Sermon from December 12th, 2021
Luke 3:7-18; Isaiah 12:2-6
Pilgrim Church, Harwich Port
December 12, 2021 Advent Three
Rev. Dr. Helen Nablo
Quick, take a moment to name in your head
five people who come to mind when I say the words “holy people”.
Just five “holy people”,
personally known to you, or more broadly known and recognized.
So how present day or back in time were they?
Are they currently living, or a blessed departed saint?
Did your list include a friend or relative? A person in this church,
currently, or in the past? Someone who engaged others for bringing about change?
How did they, your holy people, show others what it was to walk with God?
Today we encounter a rather unusual holy person, John the Baptist.
That’s right, every Advent, if you follow lectionary texts, John bursts onto the
scene, wild and wooly.
He’s described as wearing camel hair and eating wild locusts.
He doesn’t hang out in well decorated sanctuaries, but out in the wilderness
where dry winds blow and artifices and pretension fly away.
He’s preparing the way for Jesus.
And he starts by calling people snakes – a brood of vipers!
Hasn’t anyone taught John how to be nice?
This is hardly a way to win your people over.
Imagine, it’s Christmas Eve, and your interim pastor comes down from
the pulpit with a gleam in her eye, and says to all the good people gathered here
“You brood of snakes? Who warned you about the wrath that is to come?”
It would be sort of anti-church growth now, wouldn’t it?
It would be hard to imagine more people in the pews the following Sunday.
One thing you can say about John – there’s hardly a pastoral search committee that
would go for him!
We need, of course, to understand what’s been going on, the setting of
our scripture today.
John has been preaching a message of repentance, and it must be pretty compelling
because more and more people are showing up, heading out to find him by the banks
of the Jordan River.
Whereas at the start of his ministry, people came to him with open hearts,
they were the down and out, needing to hear good news
John’s become an event, a “let’s go see!” – like Houdini.
John’s primary message of course was that someone was coming
who would change them from the inside out.
But the people now who are coming to hear, to see
they are not so much the down and out, but the winners,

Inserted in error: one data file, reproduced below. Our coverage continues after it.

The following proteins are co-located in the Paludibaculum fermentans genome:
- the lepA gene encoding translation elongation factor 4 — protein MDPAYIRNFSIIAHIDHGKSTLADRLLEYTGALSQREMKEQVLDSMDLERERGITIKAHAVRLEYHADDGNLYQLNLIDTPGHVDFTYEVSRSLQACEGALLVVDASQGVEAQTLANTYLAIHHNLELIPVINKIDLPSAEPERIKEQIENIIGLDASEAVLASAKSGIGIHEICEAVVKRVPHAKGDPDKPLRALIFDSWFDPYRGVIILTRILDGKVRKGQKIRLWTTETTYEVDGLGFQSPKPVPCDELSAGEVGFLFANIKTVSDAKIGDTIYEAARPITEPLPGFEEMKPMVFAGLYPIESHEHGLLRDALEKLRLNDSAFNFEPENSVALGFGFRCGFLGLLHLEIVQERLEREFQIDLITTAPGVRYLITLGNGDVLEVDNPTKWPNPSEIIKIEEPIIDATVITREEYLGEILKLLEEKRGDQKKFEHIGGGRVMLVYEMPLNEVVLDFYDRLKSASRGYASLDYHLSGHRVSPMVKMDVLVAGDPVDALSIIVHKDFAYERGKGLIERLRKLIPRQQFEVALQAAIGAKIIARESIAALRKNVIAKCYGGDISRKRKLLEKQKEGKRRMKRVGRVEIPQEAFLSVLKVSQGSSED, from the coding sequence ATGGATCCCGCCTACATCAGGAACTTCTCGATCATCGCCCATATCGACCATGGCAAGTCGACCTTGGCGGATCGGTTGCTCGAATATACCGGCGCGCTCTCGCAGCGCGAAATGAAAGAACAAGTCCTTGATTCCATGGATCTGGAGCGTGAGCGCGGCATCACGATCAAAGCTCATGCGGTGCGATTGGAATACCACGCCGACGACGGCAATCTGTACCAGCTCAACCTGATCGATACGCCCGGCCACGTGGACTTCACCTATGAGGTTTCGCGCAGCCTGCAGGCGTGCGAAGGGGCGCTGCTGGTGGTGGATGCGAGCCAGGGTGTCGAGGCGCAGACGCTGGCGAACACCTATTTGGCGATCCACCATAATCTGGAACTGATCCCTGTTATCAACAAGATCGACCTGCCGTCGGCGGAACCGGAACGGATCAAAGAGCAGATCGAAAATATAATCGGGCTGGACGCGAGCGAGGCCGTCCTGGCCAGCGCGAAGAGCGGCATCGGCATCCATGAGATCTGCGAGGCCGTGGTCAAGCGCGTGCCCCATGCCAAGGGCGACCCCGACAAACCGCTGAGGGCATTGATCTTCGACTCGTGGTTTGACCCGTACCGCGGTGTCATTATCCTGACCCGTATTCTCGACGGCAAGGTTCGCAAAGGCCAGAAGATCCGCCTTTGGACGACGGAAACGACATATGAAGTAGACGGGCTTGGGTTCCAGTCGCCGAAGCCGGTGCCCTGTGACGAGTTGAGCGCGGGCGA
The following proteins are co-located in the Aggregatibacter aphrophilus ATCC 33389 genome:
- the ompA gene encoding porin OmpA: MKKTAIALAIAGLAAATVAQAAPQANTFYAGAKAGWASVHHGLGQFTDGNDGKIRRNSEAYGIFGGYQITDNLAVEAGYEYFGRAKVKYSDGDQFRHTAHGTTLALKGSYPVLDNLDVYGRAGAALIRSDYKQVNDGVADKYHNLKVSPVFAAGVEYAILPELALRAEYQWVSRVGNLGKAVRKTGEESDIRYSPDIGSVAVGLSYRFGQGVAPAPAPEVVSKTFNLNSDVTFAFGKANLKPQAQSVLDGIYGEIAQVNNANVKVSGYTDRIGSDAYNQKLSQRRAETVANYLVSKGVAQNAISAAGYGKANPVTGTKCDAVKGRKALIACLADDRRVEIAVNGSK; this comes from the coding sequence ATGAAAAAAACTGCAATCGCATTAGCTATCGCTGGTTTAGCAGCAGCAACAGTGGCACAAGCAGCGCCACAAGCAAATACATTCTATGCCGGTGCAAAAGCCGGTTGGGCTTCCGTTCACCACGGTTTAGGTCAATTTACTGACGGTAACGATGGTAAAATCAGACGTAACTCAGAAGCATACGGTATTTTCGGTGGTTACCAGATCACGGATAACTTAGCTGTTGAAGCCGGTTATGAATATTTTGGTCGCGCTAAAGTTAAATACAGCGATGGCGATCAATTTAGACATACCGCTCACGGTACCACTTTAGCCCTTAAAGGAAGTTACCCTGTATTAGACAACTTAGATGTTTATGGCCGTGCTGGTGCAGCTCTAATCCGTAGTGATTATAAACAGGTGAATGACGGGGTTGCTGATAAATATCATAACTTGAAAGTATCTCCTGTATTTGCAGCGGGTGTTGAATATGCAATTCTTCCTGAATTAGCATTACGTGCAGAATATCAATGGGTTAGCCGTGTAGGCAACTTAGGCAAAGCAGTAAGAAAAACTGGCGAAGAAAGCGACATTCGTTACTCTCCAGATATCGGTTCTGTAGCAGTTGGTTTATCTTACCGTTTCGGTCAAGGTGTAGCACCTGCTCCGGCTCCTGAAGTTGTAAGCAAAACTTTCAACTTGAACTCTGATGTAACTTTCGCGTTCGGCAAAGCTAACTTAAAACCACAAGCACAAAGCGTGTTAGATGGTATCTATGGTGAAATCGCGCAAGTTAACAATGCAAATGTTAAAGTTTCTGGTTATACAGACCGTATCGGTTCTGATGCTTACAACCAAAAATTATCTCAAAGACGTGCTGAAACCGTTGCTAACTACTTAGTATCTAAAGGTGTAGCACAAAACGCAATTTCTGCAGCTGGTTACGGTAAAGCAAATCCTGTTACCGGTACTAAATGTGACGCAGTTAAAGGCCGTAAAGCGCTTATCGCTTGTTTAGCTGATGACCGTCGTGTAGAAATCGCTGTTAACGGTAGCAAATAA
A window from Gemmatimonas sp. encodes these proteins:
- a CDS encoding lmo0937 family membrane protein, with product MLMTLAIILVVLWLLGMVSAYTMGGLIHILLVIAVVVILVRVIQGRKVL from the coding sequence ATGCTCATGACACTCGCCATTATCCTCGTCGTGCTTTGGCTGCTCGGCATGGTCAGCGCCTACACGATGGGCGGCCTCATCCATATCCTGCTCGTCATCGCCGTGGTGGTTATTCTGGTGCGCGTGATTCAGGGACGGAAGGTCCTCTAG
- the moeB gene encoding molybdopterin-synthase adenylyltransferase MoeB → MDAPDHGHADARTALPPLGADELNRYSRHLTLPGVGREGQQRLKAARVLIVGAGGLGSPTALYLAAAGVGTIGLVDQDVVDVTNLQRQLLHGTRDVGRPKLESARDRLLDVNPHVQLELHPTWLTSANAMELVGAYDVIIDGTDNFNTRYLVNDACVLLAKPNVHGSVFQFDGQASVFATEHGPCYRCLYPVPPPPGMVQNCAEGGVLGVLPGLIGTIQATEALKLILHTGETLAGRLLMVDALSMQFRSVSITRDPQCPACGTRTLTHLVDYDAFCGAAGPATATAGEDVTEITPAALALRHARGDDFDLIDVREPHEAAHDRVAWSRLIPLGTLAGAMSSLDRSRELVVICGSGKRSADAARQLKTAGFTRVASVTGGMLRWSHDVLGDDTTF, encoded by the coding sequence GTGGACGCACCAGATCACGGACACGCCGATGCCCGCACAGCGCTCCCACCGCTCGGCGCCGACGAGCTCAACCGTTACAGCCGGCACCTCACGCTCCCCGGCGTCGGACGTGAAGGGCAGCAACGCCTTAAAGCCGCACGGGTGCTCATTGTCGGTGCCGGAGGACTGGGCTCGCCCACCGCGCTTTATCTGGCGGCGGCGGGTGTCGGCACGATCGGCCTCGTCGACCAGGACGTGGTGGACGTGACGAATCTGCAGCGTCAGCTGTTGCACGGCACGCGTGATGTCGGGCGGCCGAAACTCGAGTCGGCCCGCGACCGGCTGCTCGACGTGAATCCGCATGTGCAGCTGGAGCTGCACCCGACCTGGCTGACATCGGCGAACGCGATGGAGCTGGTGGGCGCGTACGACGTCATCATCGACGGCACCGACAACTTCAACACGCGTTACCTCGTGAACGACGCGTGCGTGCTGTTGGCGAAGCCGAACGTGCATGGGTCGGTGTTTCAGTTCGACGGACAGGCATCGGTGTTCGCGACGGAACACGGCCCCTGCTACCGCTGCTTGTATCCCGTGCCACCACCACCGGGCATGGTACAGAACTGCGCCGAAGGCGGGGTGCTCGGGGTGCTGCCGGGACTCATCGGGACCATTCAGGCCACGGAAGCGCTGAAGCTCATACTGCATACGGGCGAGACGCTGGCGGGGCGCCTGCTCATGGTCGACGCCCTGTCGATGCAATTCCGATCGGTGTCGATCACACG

they are the more well to do, including the soldiers of Rome,
and the tax collectors who helped keep the whole thing going.
They are also the marginally religious, the ones who keep the form
but not necessarily the spirit of the faith
because honestly, things are going well for them.
John looks at them and sees a new crowd, a different audience if you will.
And the truth is John’s been happier speaking to the AA crowd,
the ones who know they are defeated, reached the end of their efforts to be good,
the ones who are more than ready to give up the notion of control.
So while John is initially harsh, speaking to those who have just come for the show,
soon his remarks include them as well.
Do you want to know life with God?
Then lead an ethical life, John says.
If you have two coats, give one to someone who needs it.
If you are a tax collector, collect no more than what is proscribed.
If you are a soldier, don’t extort money from people, threatening them in all kinds of ways,
and be satisfied with what you yourself make.
Alongside the “Prepare the Way of the Lord” message is this message that we all of us
must live as ethical beings, for daily we have decisions to make about how we use our energy,
our position, our personal power.
Whoever you are, wherever you are on life’s journey,
live generously and justly John says.
There are forms of faith that are much more about what we do than what we
say or believe.
John appears to be that kind of faithful, that kind of holy.
His message is about getting real.
It’s your life that matters, not how many times you make it to worship,
or how eloquently you can speak your faith.
It’s your life that counts, how you are living it.
He wasn’t just a man named John, he was John the Baptist.
He followed in the prophet’s mold, speaking truths that needed to be spoken.
Out there in the wilderness, he encouraged people to away from all their self-protective
defenses, such as their claim they were “children of Abraham”, and to turn to God.
And those who were so moved, to state that intention, that decision if you will,
were then marked with water, with a dunking in the river Jordan.
As people came up out of the water, they were invited to begin anew.
Years ago my husband and I had the joy of traveling to the Holy Land.
We were on a “faith based tour”, a gift from the church in Scituate Massachusetts